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Important ruling for place of supply in GST for Exports

Important ruling for place of supply in GST for Exports:

In the advance ruling of M/s Segoma India place of supply in GST for Exports is discussed. 

Section 2(6) of IGST provide the definition of Export of service from India.

“export of services” means the supply of any service when,––

(i) the supplier of service is located in India;

(ii) the recipient of service is located outside India;

(iii) the place of supply of service is outside India;

(iv) the payment for such service has been received by the supplier of service in convertible foreign exchange; and

(v) the supplier of service and the recipient of service are not merely establishments of a distinct person in accordance with Explanation 1 in section 8;

One of the factor to decide whether a supply is an export or not, is place os supply. In GST section 13 of IGST Act provide for the place of supply for services. This section applies when any of supplier or recipient is located outside India. 

Segoma imaging technologies, India: applicability of section 13(3) of IGST:

In case of M/s Segoma imaging technologies the issue of place of supply is discussed at length. Let us have a look on the issue addressed by advance ruling.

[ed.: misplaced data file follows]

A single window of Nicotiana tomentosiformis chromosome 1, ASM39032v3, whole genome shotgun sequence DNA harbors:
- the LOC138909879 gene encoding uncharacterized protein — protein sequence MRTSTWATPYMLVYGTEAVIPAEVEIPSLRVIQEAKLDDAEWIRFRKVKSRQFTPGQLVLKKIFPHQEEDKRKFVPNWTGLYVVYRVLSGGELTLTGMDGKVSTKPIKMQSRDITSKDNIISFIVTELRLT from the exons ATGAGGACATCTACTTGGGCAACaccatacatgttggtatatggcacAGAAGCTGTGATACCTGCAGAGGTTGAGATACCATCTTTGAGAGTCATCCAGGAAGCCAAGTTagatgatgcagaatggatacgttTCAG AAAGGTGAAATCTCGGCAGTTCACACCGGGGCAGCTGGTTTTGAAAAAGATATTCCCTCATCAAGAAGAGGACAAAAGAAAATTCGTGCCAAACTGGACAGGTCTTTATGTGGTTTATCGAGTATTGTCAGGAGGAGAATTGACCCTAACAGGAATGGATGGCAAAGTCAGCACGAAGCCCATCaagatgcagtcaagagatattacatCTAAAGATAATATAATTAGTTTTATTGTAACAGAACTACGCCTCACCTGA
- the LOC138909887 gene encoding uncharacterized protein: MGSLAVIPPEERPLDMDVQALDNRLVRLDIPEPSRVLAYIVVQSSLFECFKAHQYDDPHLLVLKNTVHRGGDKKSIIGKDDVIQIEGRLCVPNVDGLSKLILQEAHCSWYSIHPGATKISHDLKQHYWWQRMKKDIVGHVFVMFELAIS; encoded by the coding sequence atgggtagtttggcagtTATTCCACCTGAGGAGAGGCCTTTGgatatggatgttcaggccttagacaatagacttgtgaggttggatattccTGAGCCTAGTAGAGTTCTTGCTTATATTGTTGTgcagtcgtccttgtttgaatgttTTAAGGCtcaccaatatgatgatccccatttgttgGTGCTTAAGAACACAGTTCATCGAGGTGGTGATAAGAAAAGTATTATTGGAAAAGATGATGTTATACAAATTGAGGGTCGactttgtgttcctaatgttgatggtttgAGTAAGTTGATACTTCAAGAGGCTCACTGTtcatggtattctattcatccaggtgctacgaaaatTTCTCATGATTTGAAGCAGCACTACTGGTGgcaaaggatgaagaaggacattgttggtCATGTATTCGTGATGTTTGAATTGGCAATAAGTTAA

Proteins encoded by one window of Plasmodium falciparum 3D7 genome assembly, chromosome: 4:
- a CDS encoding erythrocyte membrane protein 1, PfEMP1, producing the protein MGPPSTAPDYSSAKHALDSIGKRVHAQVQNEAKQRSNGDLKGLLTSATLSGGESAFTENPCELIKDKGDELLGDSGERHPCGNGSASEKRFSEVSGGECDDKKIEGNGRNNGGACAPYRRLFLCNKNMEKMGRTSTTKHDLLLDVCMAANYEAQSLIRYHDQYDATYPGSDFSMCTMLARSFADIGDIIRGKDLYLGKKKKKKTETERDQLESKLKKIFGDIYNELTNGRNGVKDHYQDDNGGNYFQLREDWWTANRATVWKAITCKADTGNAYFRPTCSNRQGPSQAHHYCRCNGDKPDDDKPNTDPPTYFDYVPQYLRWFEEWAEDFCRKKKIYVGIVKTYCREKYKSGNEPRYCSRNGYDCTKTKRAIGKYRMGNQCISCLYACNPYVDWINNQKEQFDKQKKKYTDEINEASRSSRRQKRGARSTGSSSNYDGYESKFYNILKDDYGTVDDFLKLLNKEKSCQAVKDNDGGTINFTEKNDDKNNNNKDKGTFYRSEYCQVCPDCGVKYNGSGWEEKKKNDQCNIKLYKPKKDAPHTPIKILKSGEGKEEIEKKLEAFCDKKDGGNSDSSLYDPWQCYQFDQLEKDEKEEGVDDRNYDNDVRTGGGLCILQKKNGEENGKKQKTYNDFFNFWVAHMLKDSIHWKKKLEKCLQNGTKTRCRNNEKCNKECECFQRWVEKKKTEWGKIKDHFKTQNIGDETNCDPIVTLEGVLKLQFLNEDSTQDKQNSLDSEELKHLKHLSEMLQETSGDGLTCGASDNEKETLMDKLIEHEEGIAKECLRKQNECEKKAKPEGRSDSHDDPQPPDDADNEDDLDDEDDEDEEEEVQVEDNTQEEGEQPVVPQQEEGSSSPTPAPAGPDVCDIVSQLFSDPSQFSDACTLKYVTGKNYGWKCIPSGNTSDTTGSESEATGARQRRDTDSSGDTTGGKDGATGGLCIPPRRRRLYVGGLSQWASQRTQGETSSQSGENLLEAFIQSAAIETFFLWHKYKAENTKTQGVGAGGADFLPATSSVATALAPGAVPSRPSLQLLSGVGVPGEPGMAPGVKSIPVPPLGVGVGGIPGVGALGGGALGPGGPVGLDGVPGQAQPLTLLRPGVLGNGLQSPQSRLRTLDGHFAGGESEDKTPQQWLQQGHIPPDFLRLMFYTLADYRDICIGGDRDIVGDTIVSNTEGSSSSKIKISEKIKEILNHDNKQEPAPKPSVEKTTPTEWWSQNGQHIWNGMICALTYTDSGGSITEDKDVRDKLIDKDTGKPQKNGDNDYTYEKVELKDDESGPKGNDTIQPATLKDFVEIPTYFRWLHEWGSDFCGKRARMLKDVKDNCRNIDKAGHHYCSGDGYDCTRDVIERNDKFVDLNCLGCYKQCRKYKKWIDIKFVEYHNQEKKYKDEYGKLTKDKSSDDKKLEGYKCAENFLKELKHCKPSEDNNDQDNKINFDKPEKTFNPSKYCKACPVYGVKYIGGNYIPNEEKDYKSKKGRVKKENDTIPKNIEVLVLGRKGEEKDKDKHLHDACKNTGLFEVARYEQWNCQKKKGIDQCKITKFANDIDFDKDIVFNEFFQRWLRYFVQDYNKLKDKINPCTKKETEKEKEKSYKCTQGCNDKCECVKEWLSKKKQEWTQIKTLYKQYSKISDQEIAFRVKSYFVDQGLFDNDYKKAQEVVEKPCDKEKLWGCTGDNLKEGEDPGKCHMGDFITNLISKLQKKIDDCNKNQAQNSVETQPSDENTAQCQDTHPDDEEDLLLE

• R2Net is a company based in US.
  • Segoma Israel is 100% subsidiary of R2Net (Located in Israel)
  • Segoma Imaging tech (India) is 100% subsidiary of Segoma Israel

Segoma India is required to click the pictures of diamonds made available by customers of R2Net. These pictures are then uploaded in the software of R2Net. Sigoma India issues memo to clients and diamonds move on delivery challan. Segoma India charges Segoma Israel for their services.

Query Raised: Two important issues observed by the authority.

  1. Applicability of section 13(3)(a)

Query raised before the authority was that the services delivered by Semoga India are export or not. The applicant referred the section 13(3)(a) and Section 13(8) of IGST were discussed at length. Applicant explained the provisions of both sections and also discussed why none of them is applicable in their case. Decided cases on intermediary were also discussed. Applicant provided reference of Godaddy case for intermediary.

At the end the authority observed that the provisions of section 13(3)(a) would be relevant in this case. Let us discuss these provisions and their applicability on this particular case.

Section 13(2) (a) provide for the place of supply when:

  • Any of supplier or recipient is located outside India
  • Services are provided on Goods and physical presence of goods is necessary for providing the services.

Let us have a look on text of section itself.

“Section 13 (3) The place of supply of the following services shall be the location where the services are actually performed, namely:—

  • services supplied in respect of goods which are required to be made physically available by the recipient of services to the supplier of services, or to a person acting on behalf of the supplier of services in order to provide the services”